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Triclosan, chemical in toothpaste linked to cancer, bone malformation and hormone disruption, has been in toothpaste for 17 years


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(NaturalNews) Though its toxicity is well documented, the antibacterial, antifungal chemical triclosan is still being used as an active ingredient in Colgate Total toothpaste -- and has been for nearly two decades! Hidden pages of documents submitted to the U.S. Food and Drug Administration (FDA) back in the 1990s reveal that triclosan is a known endocrine disruptor that inhibits proper growth and development, and yet it continues to be used in a toothpaste product used by millions of Americans.

The issue centers around approval granted by the FDA in 1997 for triclosan, which for the first time allowed the chemical to be included in toothpaste. This decision was made based on company-funded studies that, according to redacted pages obtained through a Freedom of Information Act (FOIA) lawsuit, did not adequately demonstrate the safety of triclosan. Instead, they showed that the chemical is a potential health threat.

Despite all this, the FDA approved triclosan for use in Colgate Total, apparently hiding key portions of Colgate's research that raised concerns about the chemical's safety. This became increasingly obvious after the FDA refused to disclose the full data on triclosan, sparking a lawsuit that eventually forced the agency to hand over this data in the public interest.

According to Bloomberg, key pages from the 35-page summary on triclosan's toxicity reveal that the chemical mimics thyroid hormones, a fact that was withheld when the FDA first green-lighted it for use in toothpaste. Mice and rats exposed to small doses of the chemical, similar to what humans encounter when using toothpaste containing triclosan, experienced fetal bone malformations that experts say point to endocrine disruption.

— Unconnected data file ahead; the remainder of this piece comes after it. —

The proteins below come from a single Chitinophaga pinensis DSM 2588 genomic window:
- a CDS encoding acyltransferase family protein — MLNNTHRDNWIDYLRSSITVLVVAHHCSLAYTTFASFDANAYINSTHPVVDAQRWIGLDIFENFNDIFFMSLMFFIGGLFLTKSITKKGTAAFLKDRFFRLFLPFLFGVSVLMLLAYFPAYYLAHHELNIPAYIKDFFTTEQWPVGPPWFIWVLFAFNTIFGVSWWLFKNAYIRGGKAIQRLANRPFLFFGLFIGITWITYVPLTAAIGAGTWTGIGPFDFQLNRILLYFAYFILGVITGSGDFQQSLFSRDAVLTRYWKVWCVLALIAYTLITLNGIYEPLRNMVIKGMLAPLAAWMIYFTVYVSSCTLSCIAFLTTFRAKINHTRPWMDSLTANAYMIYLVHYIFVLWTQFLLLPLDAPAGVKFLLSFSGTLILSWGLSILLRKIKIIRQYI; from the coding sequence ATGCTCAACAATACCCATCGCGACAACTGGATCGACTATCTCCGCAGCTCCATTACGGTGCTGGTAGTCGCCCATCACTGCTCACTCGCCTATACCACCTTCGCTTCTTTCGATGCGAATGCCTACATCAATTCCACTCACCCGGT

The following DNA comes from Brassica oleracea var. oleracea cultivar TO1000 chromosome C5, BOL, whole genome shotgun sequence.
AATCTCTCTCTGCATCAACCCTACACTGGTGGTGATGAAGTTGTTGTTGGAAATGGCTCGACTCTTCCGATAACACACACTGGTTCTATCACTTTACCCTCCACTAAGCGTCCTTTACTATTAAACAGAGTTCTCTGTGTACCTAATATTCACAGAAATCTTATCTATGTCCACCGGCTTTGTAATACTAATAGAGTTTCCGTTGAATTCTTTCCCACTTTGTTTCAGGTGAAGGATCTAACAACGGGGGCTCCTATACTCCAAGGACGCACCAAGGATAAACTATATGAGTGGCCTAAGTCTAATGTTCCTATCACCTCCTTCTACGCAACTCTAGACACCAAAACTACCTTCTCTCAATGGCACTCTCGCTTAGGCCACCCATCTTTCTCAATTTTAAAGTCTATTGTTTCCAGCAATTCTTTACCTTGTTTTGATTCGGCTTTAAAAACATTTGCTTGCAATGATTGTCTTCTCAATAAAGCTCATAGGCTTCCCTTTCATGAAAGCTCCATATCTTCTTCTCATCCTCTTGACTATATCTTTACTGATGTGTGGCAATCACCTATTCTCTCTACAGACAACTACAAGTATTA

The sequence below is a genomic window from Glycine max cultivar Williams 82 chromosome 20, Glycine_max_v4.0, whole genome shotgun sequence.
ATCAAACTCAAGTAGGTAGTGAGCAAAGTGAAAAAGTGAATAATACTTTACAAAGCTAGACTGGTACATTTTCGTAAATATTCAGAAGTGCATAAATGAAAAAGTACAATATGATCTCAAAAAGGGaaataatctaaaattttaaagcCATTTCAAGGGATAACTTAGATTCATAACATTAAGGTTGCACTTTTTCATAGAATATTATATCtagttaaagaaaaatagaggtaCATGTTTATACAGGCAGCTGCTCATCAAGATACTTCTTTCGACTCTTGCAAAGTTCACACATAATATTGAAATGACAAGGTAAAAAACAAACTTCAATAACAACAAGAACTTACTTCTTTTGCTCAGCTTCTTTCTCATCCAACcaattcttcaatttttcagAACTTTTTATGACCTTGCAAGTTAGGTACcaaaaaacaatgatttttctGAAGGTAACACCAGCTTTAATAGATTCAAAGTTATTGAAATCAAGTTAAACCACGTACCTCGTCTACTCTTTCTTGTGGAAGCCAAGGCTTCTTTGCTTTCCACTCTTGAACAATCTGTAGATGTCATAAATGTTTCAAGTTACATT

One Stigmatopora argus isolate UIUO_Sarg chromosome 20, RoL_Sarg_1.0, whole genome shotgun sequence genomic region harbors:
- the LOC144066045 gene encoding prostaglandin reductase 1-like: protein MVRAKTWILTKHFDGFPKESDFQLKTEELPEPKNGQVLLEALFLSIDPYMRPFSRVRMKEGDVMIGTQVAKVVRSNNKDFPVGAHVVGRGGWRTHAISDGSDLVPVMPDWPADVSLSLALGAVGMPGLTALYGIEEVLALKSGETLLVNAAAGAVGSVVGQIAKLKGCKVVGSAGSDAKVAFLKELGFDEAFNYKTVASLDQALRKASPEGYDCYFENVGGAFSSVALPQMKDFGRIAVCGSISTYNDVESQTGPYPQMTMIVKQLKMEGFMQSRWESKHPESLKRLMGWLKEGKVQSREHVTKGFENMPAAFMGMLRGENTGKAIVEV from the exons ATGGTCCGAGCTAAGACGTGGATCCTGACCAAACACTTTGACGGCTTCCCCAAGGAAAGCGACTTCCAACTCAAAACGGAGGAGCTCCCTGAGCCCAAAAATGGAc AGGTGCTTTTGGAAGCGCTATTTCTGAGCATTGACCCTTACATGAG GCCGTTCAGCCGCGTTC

Other key points from the summary reveal that triclosan can cause cancer, something that was never revealed or addressed by the FDA on behalf of public safety. Instead, these and other risks were concealed, suggesting that Colgate had conspired with the FDA to present triclosan in the safest possible light without raising public concern.

"We have created a system where we are testing these chemicals out on the human population," said Thomas Zoeller, a biology professor from the University of Massachusetts, Amherst (UMA), who specializes in endocrine-disrupting chemicals. "I love the idea [that] they are all safe, but when we have studies on animals that suggest otherwise, I think we're taking a huge risk."

Consumers ditching Colgate Total by the thousands amid triclosan risks

Colgate insists that triclosan is safe, pointing out on its Colgate Total "Health Benefits" page that the chemical can help fight gum disease and periodontal inflammation when used as directed. But consumers aren't convinced, with many of them who previously used Colgate Total reporting to Bloomberg that they've switched to other brands.

"If there's even a chance something's a health risk, I don't want to take it," said Nancy Hirsch, a 44-year-old mom from Brooklyn who used to scoff at the idea of using alternative or natural toothpaste brands. Now, she is singing a much different tune.

Others, including 56-year-old Dr. Elliot Davis, a Manhattan-based dentist, have known about triclosan for years. Dr. Davis reportedly stopped advising his patients to use Colgate Total in 2011 after safety concerns about the chemical began to emerge in Europe.

"Some of the toothpastes had removed it, and one company was staunchly defending it," recalled Dr. Davis, as quoted by Bloomberg. Immediately, he says, he "started to avoid products that had it."

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